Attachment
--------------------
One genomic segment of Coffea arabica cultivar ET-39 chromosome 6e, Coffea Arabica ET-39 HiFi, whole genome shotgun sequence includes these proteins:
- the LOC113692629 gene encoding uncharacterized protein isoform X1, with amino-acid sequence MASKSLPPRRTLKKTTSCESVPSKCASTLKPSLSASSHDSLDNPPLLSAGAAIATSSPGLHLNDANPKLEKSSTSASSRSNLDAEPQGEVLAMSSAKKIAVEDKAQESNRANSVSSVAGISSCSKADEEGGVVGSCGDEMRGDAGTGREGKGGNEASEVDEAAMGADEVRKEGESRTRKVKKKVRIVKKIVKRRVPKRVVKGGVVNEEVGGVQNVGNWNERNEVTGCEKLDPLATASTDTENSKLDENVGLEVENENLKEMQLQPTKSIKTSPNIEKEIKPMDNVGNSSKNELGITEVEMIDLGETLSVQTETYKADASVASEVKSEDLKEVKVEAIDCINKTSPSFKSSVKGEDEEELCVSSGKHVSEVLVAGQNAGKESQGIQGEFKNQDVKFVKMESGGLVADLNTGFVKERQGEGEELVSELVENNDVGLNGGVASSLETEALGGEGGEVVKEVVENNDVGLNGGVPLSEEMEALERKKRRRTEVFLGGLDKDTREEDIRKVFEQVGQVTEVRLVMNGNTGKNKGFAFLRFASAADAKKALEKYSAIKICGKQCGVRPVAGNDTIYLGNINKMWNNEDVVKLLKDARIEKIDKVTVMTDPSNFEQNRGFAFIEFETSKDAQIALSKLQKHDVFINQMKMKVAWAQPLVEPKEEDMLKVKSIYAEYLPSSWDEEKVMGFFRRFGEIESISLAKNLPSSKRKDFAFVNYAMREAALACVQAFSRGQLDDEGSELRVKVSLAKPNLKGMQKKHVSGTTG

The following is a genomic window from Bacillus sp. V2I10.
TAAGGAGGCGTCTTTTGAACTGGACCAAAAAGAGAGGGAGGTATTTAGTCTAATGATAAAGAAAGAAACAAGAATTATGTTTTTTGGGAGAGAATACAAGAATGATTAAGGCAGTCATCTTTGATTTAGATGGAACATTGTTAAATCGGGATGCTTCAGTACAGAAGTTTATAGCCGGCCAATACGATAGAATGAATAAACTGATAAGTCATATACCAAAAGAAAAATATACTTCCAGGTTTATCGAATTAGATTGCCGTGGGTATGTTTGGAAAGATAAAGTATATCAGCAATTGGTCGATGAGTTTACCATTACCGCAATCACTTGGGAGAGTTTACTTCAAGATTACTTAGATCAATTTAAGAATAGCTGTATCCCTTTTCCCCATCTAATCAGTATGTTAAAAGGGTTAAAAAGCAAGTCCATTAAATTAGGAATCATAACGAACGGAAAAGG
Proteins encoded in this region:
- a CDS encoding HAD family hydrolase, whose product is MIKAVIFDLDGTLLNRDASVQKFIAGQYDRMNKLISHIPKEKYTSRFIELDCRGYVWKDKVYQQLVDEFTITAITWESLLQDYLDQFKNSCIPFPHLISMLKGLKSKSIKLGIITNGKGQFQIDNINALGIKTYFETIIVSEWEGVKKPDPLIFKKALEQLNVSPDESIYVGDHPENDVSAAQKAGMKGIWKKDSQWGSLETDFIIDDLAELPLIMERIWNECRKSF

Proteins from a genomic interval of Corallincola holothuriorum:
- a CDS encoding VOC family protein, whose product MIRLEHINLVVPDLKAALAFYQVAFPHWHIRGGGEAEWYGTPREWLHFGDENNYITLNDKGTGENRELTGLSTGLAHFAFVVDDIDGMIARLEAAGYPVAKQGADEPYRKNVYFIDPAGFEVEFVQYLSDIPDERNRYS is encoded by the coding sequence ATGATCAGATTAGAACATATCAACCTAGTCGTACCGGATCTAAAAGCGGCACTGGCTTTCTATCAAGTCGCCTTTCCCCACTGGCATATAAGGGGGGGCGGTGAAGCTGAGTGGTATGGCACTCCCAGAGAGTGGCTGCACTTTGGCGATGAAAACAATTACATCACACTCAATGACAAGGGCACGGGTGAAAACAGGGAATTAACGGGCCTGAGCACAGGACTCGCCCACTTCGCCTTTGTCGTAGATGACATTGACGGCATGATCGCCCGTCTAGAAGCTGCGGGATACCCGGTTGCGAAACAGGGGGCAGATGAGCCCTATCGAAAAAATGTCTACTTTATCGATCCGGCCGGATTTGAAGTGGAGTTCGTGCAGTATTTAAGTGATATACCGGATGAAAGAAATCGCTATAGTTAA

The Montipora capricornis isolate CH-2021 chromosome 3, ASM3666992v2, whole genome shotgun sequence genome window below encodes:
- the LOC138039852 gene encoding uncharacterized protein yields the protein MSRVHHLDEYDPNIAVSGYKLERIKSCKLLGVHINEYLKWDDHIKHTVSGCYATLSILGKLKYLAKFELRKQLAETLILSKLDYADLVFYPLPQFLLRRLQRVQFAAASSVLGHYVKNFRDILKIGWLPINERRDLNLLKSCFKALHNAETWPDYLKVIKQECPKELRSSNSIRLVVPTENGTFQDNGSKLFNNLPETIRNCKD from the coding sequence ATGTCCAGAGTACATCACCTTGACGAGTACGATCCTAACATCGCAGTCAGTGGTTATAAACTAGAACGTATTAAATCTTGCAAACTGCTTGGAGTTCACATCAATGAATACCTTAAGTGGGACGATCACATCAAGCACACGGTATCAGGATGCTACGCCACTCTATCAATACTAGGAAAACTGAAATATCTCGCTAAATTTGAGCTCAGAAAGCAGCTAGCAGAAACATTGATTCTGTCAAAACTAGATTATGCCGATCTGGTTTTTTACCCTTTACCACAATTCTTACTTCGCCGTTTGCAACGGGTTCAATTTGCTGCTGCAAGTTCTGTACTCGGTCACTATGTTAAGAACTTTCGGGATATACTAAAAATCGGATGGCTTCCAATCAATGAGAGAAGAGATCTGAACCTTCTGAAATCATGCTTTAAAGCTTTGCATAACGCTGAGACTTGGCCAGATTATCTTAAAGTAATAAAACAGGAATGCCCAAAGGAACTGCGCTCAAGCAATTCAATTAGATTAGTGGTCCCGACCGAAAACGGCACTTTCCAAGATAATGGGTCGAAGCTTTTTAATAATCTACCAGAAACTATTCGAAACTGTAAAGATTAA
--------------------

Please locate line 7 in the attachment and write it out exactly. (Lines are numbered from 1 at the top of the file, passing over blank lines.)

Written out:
Proteins from a genomic interval of Corallincola holothuriorum: